The Silent Marriage-Killer

Article by

Guest Contributor

Most Christian couples would not list shame as one of the top struggles in their marriage. However, in almost a decade of counseling, I’ve seen very few marriages that aren’t hampered by shame on some level. It’s just not often the first thing that’s identified, but it underlies so many other common struggles, especially communication and sex.

How can you know if this silent marriage-killer is present in your relationship? Consider the following self-evaluative questions:

  1. Are there topics that have become off-limits because you or your spouse get too prickly, defensive, or embarrassed?

  2. Can you share embarrassing stories or painful struggles with your spouse and expect empathy, or would you be more likely to receive further ridicule or condemnation?

  3. Do you talk openly about your failures, past and present?

  4. Is your spouse the first person you turn to for support, comfort, or celebration? And does your spouse do the same to you?

  5. When you confront sin in your spouse, do you do so with gentleness and humility as a fellow struggler, or with the posture of one who would never sin in that way?

  6. How comfortable are you in your sexual relationship?

  7. Do you share your emotions with your spouse and vice versa?

  8. When conflicts arise between you, are you able to resolve them, or do you seem to stall out frequently when one of you withdraws indefinitely?

  9. Do you regularly share with each other what God is teaching you through his word, church, and your personal devotional life?

  10. Do you pray together?

  11. Do you confess your sins to one another as needed, as often as sin arises?

  12. Would you prefer not to talk about sin at all, because it’s just too uncomfortable for both of you?

None of us have a perfect marriage, or should expect it, but what holds us back too often is the presence of shame — the fear that I will be rejected if I am vulnerable with you. The way to fight shame, and be part of shame’s healing for one another, is to risk openness in these areas where we want to hide from one another.

Help Your Spouse Heal

We may have been hiding like Adam and Eve since the garden of Eden, but the hope is that God covers our shame and enables us to help cover one another’s shame. If redeemed marital intimacy is to be naked and unashamed (Genesis 2:25), the way to move towards this goal is to become part of healing shame for each other.

We have the opportunity to do this in a more powerful way for our spouse than anyone else. We have the unique chance to see them at their most vulnerable, and to bestow grace and compassion instead of judgment and rejection. And the only way we can do this for one another is as we experience this grace from God to us in Jesus Christ.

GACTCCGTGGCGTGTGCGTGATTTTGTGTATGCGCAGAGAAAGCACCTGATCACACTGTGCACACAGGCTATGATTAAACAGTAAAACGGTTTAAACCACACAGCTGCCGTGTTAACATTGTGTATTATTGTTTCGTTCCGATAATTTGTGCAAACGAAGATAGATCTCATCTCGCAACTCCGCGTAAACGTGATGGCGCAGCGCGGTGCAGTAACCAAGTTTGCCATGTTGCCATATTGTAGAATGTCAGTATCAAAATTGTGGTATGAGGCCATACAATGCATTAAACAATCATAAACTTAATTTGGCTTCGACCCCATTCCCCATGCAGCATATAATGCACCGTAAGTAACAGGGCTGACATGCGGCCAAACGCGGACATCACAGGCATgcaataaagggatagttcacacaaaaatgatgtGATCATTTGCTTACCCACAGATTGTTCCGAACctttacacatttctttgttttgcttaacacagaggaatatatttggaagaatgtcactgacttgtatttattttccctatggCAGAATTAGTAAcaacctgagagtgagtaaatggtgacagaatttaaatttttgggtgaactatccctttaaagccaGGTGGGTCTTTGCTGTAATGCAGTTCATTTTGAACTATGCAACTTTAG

In Christ, we realize that on our own we stand unclothed before God — that our best attempts at righteousness, with the help of his Spirit, are like filthy rags — but that he has clothed us with the perfect righteousness of his own Son, the God-man, so that there is no condemnation nor any threat of separation from God’s love (Romans 8:1, 38–39).

Name the Shame

Emboldened by the gospel, and empowered by the Spirit, we then can be a reflection of this covering and healing grace for our spouse. We can begin by acknowledging (naming) the areas where shame has held us back from unashamed intimacy in our marriage.

Start with yourself. Where have you unwittingly shamed your spouse? Name this, and express that you want to be a place of refuge and safety for your spouse from the shame instead of a contributor to it.

Then with gentleness and love, speak about ways you’ve felt shame from your spouse, and offer a few practical ways that he or she could grow in becoming a safe place for you. For example, you might start with, “I have realized how much I tend to offer advice before I listen when you’re discussing a problem from work or home with me. I bet this contributes to a sense that I’m not always a safe person for you to go to when you’re struggling. I want to do better — will you help me?”

You Are a Team

Then, you could say something like the following to address the ways you’ve experienced shame from your spouse: “When you criticize [the meal I cooked/or my appearance/or how I haven’t been a spiritual leader in our relationship], it makes me doubt my value and your love. I know this isn’t what you mean, but it’s how my own struggle with shame twists your words. It would be great for you to help me fight against shame by refraining from such criticism and affirming your love for me. I’m well aware of the problem, and I want to do better in this area, but what will help me the most is to know that you’re praying with me and for me and that you support me through the struggle.”

Remember, you and your spouse are a team. God has joined you together closer than any other human relationship will or can be, and naked and unashamed intimacy is how he created marriage to be.

Through the empowering grace of Jesus Christ, we can walk towards more of this created intention of unashamed intimacy together.